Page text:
Bunion Surgery – A Painful Choice
Deciding to have bunion surgery can be one of the most difficult health decisions to make. ‘Bunions’ are a cause of distress to many thousands of people -mostly women -worldwide. Last year, I wrote about bunions and my opinion was and still is – “avoid bunion surgery if at possible, unless it is ruining your life and crippling you with pain”.
The ‘bunion’ referred to here is the bony deformity characterized by a big toe that deviates towards the rest of the toes, possibly accompanied by a second toe which is bent and overlies it.
When any surgical intervention is considered, be it the podiatrist enucleating a corn, removing part of a toe-nail or the orthopaedic surgeon realigning the foot in bunion surgery, all of us strive to do our best to achieve a satisfactory outcome, by exercising our skills to the utmost.
So you can imagine my concern to have two patients recently complaining bitterly about their unhappiness with the result of their bunion surgery. Add to this my surprise at the ‘twenty-something’ who wants surgery because she doesn’t like the look of her feet and her bunion (this one is the small thickening of the metatarsal bone with no deformity), prevents her from wearing the high fashion shoes she needs for work.
What can you say to a middle-aged, active woman who decided to have her bunion (deformed type) corrected, but after three months can only wear trainers with the toe cut out, has a swollen foot, pain and discomfort, difficulty driving, plus all the associated emotional stress? Or how do you respond to a similar woman who is now in constant pain and has had altered her walking style because the foot is rigid at the big toe joint?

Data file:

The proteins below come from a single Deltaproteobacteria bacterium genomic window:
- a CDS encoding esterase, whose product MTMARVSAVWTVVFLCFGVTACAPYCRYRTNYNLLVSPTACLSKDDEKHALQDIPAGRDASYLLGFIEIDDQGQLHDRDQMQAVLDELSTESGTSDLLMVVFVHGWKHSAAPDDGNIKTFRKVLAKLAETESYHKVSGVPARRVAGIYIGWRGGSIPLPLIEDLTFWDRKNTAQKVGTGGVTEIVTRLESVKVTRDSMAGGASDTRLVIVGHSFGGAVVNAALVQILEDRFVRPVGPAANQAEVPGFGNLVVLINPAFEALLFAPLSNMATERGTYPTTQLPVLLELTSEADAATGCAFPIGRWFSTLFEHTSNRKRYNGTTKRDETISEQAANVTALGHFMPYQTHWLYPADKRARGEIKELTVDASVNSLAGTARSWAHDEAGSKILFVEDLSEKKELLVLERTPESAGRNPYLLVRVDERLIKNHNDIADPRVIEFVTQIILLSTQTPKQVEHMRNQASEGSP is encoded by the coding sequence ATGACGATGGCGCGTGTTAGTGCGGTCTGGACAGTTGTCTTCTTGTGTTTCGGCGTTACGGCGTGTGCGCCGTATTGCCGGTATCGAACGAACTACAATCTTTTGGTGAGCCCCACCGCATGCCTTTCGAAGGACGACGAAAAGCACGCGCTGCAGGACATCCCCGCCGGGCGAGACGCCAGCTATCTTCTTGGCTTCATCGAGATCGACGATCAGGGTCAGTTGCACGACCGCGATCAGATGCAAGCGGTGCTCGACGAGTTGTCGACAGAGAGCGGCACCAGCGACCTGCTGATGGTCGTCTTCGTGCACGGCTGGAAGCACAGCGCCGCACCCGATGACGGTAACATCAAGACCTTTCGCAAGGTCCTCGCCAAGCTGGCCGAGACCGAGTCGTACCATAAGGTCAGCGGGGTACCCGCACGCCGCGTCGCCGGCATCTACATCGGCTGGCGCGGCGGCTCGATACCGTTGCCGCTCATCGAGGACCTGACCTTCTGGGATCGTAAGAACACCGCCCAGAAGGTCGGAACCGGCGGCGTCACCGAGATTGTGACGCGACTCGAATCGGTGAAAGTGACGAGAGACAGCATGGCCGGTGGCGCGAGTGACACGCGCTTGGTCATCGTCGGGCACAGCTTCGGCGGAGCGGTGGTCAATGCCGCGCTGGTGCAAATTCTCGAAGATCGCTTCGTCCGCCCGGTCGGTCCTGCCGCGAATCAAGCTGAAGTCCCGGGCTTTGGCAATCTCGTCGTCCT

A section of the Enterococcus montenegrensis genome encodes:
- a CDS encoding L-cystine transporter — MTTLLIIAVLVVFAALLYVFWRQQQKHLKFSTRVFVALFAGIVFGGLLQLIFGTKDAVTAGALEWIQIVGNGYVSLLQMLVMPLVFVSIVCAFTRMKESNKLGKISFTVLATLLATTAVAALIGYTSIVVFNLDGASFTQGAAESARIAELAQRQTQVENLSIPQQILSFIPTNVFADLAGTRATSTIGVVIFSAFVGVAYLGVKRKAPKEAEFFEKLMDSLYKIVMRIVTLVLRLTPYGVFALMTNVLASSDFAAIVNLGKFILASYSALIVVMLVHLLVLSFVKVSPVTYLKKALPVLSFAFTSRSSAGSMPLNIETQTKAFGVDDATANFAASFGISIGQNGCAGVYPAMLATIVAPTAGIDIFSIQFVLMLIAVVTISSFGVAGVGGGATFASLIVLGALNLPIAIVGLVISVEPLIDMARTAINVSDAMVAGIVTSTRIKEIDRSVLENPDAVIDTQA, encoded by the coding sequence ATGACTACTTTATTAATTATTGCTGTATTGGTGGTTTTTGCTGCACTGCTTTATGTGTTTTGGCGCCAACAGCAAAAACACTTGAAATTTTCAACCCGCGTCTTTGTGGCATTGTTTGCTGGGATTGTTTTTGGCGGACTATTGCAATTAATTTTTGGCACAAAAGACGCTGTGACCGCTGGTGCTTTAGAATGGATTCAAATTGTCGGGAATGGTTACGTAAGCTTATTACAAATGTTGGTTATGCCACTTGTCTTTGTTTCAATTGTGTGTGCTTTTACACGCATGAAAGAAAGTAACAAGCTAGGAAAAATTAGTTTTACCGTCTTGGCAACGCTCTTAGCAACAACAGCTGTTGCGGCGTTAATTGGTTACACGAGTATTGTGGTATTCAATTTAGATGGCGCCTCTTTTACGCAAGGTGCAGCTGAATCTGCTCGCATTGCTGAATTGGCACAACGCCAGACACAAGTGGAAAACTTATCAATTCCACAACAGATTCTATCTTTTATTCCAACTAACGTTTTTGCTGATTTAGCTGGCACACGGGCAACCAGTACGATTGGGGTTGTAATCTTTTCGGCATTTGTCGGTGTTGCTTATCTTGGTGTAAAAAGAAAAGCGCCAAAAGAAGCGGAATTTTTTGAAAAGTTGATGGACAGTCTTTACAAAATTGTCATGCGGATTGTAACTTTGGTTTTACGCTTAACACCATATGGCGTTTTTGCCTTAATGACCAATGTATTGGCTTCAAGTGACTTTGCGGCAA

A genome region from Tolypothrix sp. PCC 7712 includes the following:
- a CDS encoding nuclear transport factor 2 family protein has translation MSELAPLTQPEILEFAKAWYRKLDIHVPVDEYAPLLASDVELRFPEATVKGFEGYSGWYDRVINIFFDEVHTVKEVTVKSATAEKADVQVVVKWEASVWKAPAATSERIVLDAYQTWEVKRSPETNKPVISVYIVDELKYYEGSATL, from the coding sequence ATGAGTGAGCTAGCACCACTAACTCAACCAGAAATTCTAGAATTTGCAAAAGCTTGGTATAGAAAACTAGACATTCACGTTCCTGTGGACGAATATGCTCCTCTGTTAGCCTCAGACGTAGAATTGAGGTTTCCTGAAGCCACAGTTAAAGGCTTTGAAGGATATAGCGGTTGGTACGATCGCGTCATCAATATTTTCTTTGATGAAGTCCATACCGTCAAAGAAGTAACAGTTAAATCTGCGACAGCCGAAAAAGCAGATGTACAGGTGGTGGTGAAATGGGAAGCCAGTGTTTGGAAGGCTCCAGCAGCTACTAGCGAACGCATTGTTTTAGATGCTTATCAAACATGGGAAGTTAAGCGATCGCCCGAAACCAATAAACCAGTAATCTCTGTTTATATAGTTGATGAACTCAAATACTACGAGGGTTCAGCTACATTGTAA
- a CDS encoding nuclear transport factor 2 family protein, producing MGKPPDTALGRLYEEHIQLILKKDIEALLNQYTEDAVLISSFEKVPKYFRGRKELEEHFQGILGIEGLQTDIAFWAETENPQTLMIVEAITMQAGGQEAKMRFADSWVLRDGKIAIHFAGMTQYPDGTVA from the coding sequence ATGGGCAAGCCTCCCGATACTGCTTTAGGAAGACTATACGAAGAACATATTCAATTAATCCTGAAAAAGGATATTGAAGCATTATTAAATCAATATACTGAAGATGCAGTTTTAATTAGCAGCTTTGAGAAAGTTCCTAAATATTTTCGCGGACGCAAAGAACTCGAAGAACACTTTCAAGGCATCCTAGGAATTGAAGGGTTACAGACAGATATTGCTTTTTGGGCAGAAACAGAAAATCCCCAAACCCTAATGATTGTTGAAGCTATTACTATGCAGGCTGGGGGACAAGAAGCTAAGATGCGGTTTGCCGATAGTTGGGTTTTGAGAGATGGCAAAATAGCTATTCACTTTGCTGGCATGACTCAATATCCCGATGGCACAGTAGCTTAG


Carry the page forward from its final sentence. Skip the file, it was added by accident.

To the best of my knowledge the procedures were technically successful and there is no deformity anymore. In addition we all react differently to a surgical “assault” and time does allow better healing. Also, there are numerous variations of operations and techniques available for bunion correction surgery.
Firstly – go back to the surgeon and discuss your options.
Secondly – see if a podiatrist can assist with biomechanical correction or alignment and footwear advice.
With my 2 patients, one has had orthotics made and the other I referred to the surgeon, who has recommended further physiotherapy, with the possibility of another operation to remove the steel plate that is in the foot.
I will still refer patients who meet my criteria outlined above for consideration for surgery, because the final decision to undergo sugery is always taken by the patient. Unfortunately, there can be no absolute guarantees since the structure of each foot is so complicated.
So what to do about ‘bunions’? Is there an underlying systemic disease such as rheumatoid arthritis?
We must consider the patient’s age. Is the patient overweight? What is the biomechanical structure and function, not only of the feet but lower limbs and body? Have all possible conservative measures such as night splints, orthotics, insoles, appropriate footwear, been exhausted?
Be guided by the severity of loss of function, pain, discomfort and limitation of daily activities. Will the patient be able to adhere to all the post-operative requirements, expected by the surgeon?
Eventually, all these factors (plus others), must be seriously thought about before undergoing bunion surgery.